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After Gains at Big Three, U.A.W. Aims at Nonunion Plants

When Shawn Fain, the United Automobile Workers president, unveiled the deal that ended six weeks of strikes at Ford Motor in the fall, he framed it as part of a longer campaign. Next, he declared, would be the task of organizing nonunion plants across the country.

“One of our biggest goals coming out of this historic contract victory is to organize like we’ve never organized before,” he said at the time. “When we return to the bargaining table in 2028, it won’t just be with the Big Three. It will be the Big Five or Big Six.”

Four months later, the first test of that strategy has come into focus, and it features a Volkswagen plant in Chattanooga, Tenn.

According to the union, more than half of over 4,000 eligible workers have signed cards indicating support for a union. Workers say they have done so because they want higher pay, more paid time off and more generous health benefits — and because the recent strikes at Ford, General Motors and Stellantis persuaded them that a union can help win these concessions.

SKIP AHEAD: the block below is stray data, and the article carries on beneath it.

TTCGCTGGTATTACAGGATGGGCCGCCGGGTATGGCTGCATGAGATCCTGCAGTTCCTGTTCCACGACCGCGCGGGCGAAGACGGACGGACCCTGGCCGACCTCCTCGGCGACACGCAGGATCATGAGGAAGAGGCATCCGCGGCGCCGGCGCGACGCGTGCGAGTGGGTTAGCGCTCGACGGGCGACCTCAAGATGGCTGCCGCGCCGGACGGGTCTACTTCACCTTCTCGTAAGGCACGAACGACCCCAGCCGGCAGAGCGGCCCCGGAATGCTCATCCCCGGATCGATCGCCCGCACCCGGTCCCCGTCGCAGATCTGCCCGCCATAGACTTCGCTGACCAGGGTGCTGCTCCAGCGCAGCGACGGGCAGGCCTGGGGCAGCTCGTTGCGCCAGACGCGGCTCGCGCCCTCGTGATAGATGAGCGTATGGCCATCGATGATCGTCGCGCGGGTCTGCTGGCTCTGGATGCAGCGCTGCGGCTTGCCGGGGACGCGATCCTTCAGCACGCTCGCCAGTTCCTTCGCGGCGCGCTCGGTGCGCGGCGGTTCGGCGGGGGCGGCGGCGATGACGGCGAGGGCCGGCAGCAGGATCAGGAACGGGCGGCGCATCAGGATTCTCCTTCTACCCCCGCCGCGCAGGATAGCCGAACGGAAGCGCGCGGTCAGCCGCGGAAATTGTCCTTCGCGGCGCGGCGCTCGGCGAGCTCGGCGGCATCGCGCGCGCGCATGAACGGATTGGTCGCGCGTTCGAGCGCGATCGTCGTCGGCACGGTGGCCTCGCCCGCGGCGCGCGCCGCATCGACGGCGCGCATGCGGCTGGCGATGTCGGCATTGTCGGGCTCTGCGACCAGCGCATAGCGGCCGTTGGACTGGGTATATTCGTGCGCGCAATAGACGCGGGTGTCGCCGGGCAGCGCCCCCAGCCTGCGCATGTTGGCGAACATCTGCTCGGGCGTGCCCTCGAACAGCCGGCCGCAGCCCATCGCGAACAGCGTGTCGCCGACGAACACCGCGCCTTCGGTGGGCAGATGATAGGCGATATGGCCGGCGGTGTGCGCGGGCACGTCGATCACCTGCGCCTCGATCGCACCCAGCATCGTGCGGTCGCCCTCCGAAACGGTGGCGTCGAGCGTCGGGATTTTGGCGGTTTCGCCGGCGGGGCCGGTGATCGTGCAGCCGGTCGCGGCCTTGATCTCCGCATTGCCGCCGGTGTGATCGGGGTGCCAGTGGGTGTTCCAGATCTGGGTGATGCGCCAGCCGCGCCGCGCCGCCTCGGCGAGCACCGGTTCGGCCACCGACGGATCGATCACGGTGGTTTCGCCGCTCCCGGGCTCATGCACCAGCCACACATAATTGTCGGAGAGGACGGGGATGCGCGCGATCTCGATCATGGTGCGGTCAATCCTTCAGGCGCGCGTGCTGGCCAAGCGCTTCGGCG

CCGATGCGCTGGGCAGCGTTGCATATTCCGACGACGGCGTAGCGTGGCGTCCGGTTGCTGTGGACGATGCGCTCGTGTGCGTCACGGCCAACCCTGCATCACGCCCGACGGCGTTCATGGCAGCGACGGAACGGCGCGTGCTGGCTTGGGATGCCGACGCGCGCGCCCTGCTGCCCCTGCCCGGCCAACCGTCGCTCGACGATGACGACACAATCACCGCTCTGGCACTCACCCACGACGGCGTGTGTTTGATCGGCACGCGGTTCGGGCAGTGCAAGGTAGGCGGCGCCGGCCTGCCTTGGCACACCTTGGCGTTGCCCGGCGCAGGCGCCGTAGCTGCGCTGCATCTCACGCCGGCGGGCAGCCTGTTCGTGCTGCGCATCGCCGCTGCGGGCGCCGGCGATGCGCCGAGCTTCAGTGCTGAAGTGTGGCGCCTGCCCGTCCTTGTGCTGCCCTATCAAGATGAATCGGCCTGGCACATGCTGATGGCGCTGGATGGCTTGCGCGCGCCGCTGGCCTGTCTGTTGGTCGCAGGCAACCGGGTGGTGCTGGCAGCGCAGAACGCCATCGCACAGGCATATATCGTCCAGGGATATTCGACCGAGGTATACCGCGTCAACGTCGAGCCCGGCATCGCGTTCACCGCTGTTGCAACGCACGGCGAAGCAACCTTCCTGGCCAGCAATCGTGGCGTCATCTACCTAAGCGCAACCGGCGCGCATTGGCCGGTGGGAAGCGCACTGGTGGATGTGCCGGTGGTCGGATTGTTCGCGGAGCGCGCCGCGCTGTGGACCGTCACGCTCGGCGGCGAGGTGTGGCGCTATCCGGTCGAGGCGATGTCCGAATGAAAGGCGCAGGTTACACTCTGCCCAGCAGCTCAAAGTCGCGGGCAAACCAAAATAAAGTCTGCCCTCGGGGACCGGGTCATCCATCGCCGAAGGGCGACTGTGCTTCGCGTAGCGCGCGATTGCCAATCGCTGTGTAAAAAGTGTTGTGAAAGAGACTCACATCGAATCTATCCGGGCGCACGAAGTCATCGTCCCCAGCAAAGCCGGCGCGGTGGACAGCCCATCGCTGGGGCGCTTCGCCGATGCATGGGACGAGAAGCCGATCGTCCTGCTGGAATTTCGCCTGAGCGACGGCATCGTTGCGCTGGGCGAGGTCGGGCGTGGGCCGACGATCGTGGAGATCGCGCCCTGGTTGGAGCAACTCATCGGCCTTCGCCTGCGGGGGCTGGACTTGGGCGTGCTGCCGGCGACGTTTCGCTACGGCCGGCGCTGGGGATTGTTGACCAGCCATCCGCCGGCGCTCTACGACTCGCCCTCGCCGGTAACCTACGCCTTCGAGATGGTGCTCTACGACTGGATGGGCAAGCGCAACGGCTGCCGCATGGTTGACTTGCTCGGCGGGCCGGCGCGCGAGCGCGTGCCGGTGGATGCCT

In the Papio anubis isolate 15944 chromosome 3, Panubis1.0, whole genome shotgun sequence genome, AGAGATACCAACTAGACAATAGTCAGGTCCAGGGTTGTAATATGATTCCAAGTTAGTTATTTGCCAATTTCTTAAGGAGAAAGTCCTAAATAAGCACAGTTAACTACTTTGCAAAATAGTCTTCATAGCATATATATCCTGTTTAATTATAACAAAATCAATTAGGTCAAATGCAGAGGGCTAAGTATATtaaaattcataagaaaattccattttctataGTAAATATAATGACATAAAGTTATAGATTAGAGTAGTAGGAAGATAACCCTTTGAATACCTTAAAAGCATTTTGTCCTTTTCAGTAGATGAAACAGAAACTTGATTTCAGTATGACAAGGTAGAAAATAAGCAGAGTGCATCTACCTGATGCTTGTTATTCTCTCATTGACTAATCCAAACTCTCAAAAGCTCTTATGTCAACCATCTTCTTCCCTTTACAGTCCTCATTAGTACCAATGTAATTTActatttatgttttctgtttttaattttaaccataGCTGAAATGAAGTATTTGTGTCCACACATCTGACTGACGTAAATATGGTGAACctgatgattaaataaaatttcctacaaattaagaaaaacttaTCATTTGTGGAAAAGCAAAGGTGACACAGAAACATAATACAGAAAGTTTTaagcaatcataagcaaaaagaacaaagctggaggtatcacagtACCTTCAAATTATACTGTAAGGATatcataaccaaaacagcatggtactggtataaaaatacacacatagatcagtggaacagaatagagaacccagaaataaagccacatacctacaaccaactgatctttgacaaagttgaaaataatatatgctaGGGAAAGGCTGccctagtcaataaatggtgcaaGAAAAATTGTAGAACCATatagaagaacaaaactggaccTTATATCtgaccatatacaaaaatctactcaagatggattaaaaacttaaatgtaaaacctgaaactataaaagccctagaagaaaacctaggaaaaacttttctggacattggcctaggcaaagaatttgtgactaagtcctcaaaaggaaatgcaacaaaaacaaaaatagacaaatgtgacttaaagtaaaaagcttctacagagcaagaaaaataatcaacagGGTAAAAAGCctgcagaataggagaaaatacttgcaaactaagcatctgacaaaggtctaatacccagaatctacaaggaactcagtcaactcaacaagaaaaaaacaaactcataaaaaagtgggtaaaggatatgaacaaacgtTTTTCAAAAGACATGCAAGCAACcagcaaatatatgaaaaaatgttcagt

“The Big Three, they had their big campaign, and their big strike and vote, and new contracts — we paid attention to that very closely,” said Yolanda Peoples, who has worked at the Volkswagen plant for nearly 13 years.

The Volkswagen plant announced an 11 percent pay increase shortly after the strikes at the Big Three. The raise brought the top hourly wage for production workers to $32.40, but the comparable wage for the Detroit automakers will exceed $40 by the end of the new contracts. (Volkswagen said the wage adjustment was part of a yearly review.)

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